Daily Point of Light # 1747 Oct 13, 2000

In December 1970, Patrick Rowe founded Silver Wheels Football Club. The Silver Wheels Wheelchair Football Team is a non-profit, tax –exempt, recreational organization composed entirely of physically and mentally handicapped young men and women ranging from pre-teen to adult. The team members come from the Buffalo and Western New York area. The Silver Wheels compete against non-handicapped groups who must also play football in wheelchairs. The main emphasis is to provide service to members and make the non-handicapped public aware of the abilities of handicapped athletes. Throughout its history, Silver Wheels has helped to raise thousands of dollars for local charities.

Silver Wheels football games are held indoors on a regular basketball court under specially modified NFL rules. The season runs from the middle of October to June, and the games are designed to be as competitive as physically possible without leading to serious injuries. Some of the teams that the Silver Wheels team has competed against include: Area media stars, members of the Buffalo Bills and Sabres, the Blue Pride of Buffalo, area Lion Clubs, Kiwanis Clubs, High School faculty groups, and other varied community service organizations. Membership consists of approximately 40-50 people.

Twenty-one years ago, Rowe formed the Silver Wheels team to provide an outlet in which wheelchair-bound men could feel as capable as anyone else within their limitations. He felt that the disabled have just as much right to play sports as anyone. In 1985, Rowe was attacked in his Cheektowaga home and stabbed 23 times. After being left for dead, he managed to call police and lived to testify at his attacker’s trial. The Silver Wheels Wheelchair Club was started while he was a junior at Williamsville North High School.

Rowe played guard and middle linebackers for a decade before retiring in the early 1980’s. Now, he served strictly as a coach for the team. Since 1970, the “Wheels” have played approximately 150 games, losing only 12 of these games. In 1982, a group of cheerleaders known as “The Silver Stars” was added to the Silver Wheels program. The squad is composed of young women with a variety of handicapping conditions.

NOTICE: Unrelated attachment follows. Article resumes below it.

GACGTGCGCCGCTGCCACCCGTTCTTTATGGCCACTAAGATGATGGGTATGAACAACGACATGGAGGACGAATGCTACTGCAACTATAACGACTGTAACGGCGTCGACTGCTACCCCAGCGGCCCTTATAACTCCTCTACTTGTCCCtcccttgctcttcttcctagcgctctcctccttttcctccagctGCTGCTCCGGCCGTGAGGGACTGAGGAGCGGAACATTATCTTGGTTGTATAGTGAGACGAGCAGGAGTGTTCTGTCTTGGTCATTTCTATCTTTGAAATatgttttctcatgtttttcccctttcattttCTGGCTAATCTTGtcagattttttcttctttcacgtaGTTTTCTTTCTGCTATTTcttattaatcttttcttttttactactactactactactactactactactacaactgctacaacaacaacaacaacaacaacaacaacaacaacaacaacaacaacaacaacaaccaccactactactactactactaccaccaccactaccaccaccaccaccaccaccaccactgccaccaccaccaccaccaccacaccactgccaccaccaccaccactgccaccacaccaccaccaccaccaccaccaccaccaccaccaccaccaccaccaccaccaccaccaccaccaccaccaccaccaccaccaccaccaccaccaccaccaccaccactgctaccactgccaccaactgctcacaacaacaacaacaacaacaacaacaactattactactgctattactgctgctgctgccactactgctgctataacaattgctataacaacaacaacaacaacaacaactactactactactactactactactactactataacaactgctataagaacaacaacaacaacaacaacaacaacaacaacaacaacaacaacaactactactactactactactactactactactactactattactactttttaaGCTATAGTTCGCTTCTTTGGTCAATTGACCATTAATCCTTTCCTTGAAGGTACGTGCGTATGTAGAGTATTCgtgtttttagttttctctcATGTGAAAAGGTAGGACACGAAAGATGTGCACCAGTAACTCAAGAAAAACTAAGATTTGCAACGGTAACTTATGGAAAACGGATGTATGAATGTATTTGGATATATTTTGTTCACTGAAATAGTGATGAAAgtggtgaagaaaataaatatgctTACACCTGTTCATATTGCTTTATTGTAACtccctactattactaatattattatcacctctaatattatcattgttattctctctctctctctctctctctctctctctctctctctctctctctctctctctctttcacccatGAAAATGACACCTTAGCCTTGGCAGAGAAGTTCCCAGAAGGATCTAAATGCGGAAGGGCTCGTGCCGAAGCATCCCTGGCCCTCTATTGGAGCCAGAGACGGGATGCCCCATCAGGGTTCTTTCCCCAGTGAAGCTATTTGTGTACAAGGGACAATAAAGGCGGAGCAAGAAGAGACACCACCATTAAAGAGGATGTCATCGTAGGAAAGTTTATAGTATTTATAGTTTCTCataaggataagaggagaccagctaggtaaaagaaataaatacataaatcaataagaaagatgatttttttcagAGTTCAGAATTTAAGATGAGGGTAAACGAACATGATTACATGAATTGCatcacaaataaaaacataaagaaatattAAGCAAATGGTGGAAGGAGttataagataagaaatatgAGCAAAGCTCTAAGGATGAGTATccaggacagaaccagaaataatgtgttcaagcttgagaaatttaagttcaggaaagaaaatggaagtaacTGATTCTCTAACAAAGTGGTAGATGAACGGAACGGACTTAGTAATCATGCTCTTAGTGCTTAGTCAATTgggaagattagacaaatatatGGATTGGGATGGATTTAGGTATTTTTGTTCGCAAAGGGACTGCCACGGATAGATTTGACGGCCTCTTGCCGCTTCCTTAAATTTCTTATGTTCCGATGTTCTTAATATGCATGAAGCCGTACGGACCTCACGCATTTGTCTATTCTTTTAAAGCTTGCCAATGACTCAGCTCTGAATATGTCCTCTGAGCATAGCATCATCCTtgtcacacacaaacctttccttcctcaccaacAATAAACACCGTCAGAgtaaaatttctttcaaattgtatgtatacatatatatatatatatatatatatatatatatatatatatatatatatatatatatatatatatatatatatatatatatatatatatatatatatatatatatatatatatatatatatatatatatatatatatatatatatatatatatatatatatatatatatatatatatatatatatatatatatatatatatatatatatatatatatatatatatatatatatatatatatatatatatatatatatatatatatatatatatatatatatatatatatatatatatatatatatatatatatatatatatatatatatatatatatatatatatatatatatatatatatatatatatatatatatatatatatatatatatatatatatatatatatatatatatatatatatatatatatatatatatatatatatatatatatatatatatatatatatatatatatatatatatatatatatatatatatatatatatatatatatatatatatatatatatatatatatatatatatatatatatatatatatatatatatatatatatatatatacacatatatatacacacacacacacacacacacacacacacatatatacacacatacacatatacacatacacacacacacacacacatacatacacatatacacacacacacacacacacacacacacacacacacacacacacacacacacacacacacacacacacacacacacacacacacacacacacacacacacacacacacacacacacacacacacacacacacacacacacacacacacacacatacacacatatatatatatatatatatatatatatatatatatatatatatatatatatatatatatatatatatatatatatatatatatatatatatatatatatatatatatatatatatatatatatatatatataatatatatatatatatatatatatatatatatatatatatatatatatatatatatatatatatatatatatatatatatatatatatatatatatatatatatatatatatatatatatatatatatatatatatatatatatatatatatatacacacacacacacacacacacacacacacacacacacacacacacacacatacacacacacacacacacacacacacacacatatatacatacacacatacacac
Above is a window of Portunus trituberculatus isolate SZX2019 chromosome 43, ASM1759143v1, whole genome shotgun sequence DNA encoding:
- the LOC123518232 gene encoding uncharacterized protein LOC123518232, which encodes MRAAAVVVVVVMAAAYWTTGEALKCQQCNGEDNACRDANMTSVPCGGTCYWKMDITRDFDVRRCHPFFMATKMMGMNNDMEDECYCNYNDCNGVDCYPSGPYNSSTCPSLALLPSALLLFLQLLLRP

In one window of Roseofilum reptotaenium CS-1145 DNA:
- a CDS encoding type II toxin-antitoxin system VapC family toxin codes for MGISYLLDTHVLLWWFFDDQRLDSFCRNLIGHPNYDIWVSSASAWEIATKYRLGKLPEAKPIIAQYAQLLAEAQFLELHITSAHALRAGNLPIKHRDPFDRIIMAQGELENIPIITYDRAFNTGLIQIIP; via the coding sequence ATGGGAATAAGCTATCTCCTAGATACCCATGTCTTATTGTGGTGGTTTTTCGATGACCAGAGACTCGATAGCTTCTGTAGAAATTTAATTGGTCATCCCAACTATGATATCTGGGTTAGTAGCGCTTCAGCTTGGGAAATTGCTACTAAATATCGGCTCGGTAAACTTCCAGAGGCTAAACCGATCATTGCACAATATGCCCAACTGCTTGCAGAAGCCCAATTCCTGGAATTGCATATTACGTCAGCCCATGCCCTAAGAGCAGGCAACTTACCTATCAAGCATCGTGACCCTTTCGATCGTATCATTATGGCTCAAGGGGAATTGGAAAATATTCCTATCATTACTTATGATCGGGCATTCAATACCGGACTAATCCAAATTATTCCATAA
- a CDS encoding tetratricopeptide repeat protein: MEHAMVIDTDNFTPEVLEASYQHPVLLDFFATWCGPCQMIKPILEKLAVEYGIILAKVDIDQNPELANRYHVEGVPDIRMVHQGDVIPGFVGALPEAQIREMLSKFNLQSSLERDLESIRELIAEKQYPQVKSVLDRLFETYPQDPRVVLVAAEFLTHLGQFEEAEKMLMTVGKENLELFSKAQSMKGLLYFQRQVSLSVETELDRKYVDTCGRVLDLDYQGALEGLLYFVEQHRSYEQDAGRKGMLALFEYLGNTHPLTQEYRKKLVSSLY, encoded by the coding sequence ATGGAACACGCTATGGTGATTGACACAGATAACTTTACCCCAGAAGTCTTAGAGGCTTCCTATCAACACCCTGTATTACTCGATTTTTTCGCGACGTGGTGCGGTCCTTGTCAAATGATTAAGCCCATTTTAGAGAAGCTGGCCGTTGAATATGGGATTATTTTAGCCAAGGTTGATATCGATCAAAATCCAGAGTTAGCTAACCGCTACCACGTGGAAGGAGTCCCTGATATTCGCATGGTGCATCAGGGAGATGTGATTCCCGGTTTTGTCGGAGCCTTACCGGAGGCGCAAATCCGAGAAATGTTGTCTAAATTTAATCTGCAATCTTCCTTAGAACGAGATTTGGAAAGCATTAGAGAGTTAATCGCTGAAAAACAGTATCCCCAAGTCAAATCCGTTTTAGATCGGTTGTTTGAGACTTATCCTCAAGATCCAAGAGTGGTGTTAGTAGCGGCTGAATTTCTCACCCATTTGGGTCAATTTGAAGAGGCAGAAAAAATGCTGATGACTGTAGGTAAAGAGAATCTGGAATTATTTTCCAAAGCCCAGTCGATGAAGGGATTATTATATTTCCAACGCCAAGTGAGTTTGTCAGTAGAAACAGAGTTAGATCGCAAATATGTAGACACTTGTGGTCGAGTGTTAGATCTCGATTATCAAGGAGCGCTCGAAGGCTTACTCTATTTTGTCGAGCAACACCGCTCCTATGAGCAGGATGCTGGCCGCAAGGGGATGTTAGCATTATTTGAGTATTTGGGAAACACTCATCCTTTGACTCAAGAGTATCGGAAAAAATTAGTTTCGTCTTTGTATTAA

When a person joins the Silver Wheels team, Rowe councils him/her with the parents to get more education, become employed and contribute to society. He encourages them not to sell themselves short or sit in front of the ‘tube’ and let their parents take care of them. Through this and by example, Rowe has become a father-figure to his Silver Wheels family. For more than 20 years, he has worked a 4-day week at Buffalo Psychiatric Center. In addition to this position, he lines up games for Silver Wheels, provides transportation to team members, and plans fundraisers and social activities, among other tasks.

Rowe also responds to requests to speak at public functions. In 1999, he was the main speaker at the graduation exercises of a local Buffalo school. In December 1995, Rowe had an article entitled, “Dating and People with Disabilities,” published in the periodical 1 Step Ahead – The Disability Resource. He has also written several poems from the “physically challenged person’s point of view. Canisius College, Rowe’s alma mater, established in 1992 the “Pat Rowe Award” for students exhibiting outstanding campus and/or community service.